Selling to big companies is one of the major focuses of many B2B sales organizations, whether you have an existing major account lead generation effort in place, or whether you’re a smaller B2B company trying to acquire some larger corporate clients. Big companies offer big rewards, just by nature of their size – bigger budgets, more complex (and lucrative) business needs, and bigger opportunities for the long-term growth of your business relationship.
Unfortunately, many B2B sales people get intimidated by selling to big companies. There are some common obstacles and misconceptions related to selling to big companies, but you don’t have to let the size of the company or the (seeming) complexity of the organization keep you from pursuing the opportunity.
Here are a few tips for how your sales team can close more sales with big companies:
Prove that you’re no fly-by-night organization: One of the biggest objections that big companies have to doing business with smaller organizations is that they’re worried that the smaller companies (or their solutions) won’t be around in a few years. Big companies tend to have longer timelines and need to purchase solutions and services for the long haul. During your sales process in talking with decision makers at big companies, be prepared for this type of objection or skepticism. Look for ways to build trust and show that your company is well established and is determined to be around for a long time to come.
Show that you have capacity: Another concern that big companies usually have when talking with new contractors or solutions providers is: “Is your company big enough to serve our needs?” Big companies don’t want to work with small companies who don’t have enough capacity to deliver what they need. To overcome this objection, show examples of big contracts that your company has handled, and offer references from decision makers at other big companies. Demonstrate that you can handle challenges just like the ones faced by your big corporate clients, and you’ll start closing more deals.
Sell small before you sell big: Don’t expect a big corporation to buy your full offering of solutions. Chances are, a company of that size already has plenty of existing vendor relationships in place – and will be reluctant to go through all the inconvenience and upheaval that goes with putting a big contract out to bid, unless they have a very compelling reason to do so. Instead of pitching a big corporation on a comprehensive package of solutions or services, start small. Do your research, talk with your prospects, and identify a highly focused problem that you can help solve. Once you can convince your prospect of the value of your service, even if it’s a much smaller contract than you would normally go for, you can build up your credibility and make bigger sales to other parts of the company in the future.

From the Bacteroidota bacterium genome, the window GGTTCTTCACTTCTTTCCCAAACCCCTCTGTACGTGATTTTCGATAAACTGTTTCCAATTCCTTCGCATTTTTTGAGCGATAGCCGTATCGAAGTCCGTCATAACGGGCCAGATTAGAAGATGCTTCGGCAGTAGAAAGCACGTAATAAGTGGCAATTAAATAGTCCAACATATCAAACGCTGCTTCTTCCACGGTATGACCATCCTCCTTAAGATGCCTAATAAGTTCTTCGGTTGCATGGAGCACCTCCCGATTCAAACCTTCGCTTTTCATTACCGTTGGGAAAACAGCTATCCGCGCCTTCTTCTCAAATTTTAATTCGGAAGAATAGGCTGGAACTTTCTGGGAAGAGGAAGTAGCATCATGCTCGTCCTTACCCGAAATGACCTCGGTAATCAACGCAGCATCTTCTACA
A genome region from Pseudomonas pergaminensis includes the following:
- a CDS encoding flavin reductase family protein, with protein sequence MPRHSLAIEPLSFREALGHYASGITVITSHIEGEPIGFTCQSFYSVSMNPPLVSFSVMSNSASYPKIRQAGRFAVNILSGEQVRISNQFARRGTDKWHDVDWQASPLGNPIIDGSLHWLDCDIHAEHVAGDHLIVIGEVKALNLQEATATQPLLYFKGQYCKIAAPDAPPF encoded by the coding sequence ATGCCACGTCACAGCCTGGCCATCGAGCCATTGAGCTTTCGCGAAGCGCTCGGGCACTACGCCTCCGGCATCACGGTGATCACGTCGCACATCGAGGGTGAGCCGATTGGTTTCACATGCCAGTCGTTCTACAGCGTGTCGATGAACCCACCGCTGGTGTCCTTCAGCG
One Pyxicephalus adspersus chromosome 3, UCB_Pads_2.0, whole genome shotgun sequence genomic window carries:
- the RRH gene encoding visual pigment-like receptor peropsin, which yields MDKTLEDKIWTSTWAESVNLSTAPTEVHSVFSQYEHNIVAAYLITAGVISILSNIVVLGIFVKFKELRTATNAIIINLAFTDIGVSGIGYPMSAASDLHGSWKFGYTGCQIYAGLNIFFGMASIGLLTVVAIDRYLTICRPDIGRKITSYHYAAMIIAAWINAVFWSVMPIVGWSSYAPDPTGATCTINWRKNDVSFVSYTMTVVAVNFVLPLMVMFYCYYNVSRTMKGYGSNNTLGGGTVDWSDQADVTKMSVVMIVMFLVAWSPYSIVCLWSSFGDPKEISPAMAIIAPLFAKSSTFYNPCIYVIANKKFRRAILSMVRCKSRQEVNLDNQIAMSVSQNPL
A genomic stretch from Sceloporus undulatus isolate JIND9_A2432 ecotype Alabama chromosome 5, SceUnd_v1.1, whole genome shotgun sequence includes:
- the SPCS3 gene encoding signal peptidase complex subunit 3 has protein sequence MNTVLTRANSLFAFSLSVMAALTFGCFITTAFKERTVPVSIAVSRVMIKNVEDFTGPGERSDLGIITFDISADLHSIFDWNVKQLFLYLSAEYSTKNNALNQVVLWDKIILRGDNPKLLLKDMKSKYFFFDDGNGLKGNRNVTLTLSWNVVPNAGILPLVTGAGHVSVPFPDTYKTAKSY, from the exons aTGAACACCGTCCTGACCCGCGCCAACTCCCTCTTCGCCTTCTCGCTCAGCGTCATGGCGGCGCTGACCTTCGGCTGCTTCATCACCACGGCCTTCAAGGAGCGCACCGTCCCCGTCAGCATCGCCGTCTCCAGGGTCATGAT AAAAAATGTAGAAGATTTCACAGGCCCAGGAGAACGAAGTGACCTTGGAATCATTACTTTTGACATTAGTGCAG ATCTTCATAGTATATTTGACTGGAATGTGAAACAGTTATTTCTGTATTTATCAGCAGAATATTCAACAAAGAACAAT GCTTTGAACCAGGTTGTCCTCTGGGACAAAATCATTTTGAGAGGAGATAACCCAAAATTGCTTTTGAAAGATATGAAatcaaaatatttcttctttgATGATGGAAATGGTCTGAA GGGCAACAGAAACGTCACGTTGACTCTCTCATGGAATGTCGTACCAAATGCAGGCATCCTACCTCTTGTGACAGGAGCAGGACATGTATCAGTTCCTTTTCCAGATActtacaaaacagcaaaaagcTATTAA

Talk in terms of benefits: One of the biggest B2B sales mistakes is talking about your company and your product in terms of “features” instead of “benefits.” Remember that every prospect is thinking, “What’s in it for me?” And this is especially true at big companies, where time is short, budgets are tight, and decision makers are being bombarded from all directions with too much work, too little time, and too many sales calls interrupting their day. So before you start cold-calling big companies, make sure your sales pitch is extra sharply focused on the problems that you solve: can your solution increase productivity, achieve cost savings, or reduce head count? Capture the attention of your prospect by honing in on the biggest problems they want to solve – and explain in clear language how your solution can help.
Track your contacts: Selling to big companies requires a longer-term effort and a more sophisticated way of tracking your outreach. Plan ahead for which sales pitches and value propositions you want to emphasize within the different parts of the company and the different decision makers. Set up a dedicated campaign in your CRM system (or keep track on a spreadsheet) where you keep names, contact information, and detailed notes of every person you’ve talked to at the big company – whether they’re a decision maker, gatekeeper or potential ally. Send helpful articles or industry news or event invitations, and keep track of which materials you’ve sent to which people – and then keep cycling through your lists of names, following up as needed and building relationships along the way.
Selling to big companies requires a specific sales strategy. You need to build relationships just like you would with any sales prospect, but you also need to be sensitive to the unique needs and concerns of a larger company. If you put in the effort and stick with your sales process for the long term, you will find that selling to big companies offers lucrative rewards for your organization.